With the arrival of a festive season like the current one, our propensity to spend increases. After all, one has to buy gifts for relatives and friends, home needs to be painted and decorated, new clothes are required, new jewellery pieces have to be bought, and sometimes travelling to a far place is also required. All these things need money, and if the amount is large, then one also gets forced to take a loan, sometimes. One also gets tempted to take a loan as banks try to woo customers with lucrative offers during such times, like lower interest rates or waiver of processing fees, etc. However, should you opt for a loan just because you are getting a good offer or there are other things also which should be taken into consideration?
Here’s what you need to do before taking a loan:
#1. Know Your Credit Health
The first thing that you should do before taking a loan is to check your credit health. This begins with your credit score which can be obtained from a credit report. A credit report gives you insights about your current credit status. An excellent credit score can get you loans that are right for you and you will be in a better position to avail lower interest rates and reduce current borrowing costs.
“If you have a poor credit score or a damaged credit history, you should improve it by clearing your past dues and paying your bills or current EMIs on time. Once you gain a good score, your loan application is most likely to get a good deal from the lender.
In case you do not have a credit score, your priority should be building one,” says Ranjit Punja, CEO & Co-Founder, Creditmantri.com.
#2. Take a Loan Only When It Is Essential
You might come across advertisements with alluring offers on travel loans and credit cards. You might also think of taking a loan for a lavish family function or throw a party to your friends or go on a luxury shopping.
A loan might not be the best option for lavish spending. Instead, you can use your savings for such purposes which would cause relatively lesser distress. Remember that a loan always comes with an interest. Spending it for your most essential things in life like buying a house or education will become profitable in the long run.
#3. Read the Fine Print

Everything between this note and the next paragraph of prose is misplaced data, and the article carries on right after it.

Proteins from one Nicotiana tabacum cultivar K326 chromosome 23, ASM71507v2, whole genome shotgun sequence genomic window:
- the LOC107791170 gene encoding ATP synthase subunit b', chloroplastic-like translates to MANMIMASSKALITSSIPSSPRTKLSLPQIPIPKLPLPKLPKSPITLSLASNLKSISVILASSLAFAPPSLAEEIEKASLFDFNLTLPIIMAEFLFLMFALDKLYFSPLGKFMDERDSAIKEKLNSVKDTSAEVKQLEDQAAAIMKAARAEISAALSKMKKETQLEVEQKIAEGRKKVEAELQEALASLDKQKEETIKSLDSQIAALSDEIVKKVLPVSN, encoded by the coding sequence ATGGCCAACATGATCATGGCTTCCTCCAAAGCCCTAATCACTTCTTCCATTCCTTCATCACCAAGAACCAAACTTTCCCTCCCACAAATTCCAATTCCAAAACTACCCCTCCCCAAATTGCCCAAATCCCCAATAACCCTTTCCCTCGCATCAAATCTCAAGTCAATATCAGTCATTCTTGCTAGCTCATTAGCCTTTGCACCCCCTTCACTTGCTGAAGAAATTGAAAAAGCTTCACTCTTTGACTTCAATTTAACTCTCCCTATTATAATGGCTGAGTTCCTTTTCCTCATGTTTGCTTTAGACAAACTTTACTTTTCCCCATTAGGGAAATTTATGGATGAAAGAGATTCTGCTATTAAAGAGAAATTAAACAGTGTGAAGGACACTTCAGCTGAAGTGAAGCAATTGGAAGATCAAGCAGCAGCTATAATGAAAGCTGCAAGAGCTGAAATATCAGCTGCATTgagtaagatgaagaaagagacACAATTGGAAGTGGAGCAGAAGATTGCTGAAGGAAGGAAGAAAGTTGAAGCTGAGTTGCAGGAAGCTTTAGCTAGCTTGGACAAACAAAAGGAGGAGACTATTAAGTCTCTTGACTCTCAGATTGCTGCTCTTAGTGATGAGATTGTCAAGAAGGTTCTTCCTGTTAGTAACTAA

This might read like a cliché, but a smart borrower, much like a detective looking for prints, peers into the loan document to know the eligibility criteria, add-on charges and penalty charges before deciding upon the loan offer. “A critical factor that every applicant must check on before applying is the eligibility criteria, not meeting requirements would simply lead to a loan rejection. More importantly, every loan application reject reflects poorly on your credit history,” says Punja.
#4. High EMI and Less Tenure
Choosing the loan terms wisely is another important trait of being a smart borrower. Banks offer maximum of 30 years of loan repayment period which comes with less EMI. However, you will be paying double the principal amount as interest during the entire tenure of your loan. Based on your credit profile you can decide to lower your tenure and increase the EMI amount to enjoy low interest rate.
#5. Research and Compare
A loan is a long-term affair and choosing the best one requires a lot of research and analysis. The first step could be that you obtain information from several lenders, including cost, tenure, EMI and terms and conditions.
Secondly, “compare all of them and negotiate with the lenders to get a deal which is suitable for you. Even after availing a loan, you have balance transfer options on your loan to another bank if the rate of interest is low. But make sure you do it at the earlier stage of your loan,” informs Punja.
Precautions Needed to Maintain a Healthy Credit Score
With the festival season around the corner, the announcement of offers on loans with low interest rate and zero processing charges would be a tempting option to get money for your retail expenses. Before taking a plunge, ensure that your immediate requirements do not dent your credit health. Pay extra attention on the terms and conditions before signing and taking a credit.
“While using your credit card for festival purchase, you might lose track on your spending and tend to cross your credit limit. Maxing out on credit cards could affect your credit score. Carrying cash or using debit card for shopping could prevent potential damage on your score. Buying a gadget or luxury item on EMI just because it is on sale with an offer is not a good idea. It can increase your debt burden and late payments will affect your credit score adversely. Calculate your debt to income ratio and do not borrow more than you can repay,” says Punja.
By understanding the thin line between the needs and wants, you can make sensible borrowing decisions. Whatever may be your income, a smart borrowing makes your life easy.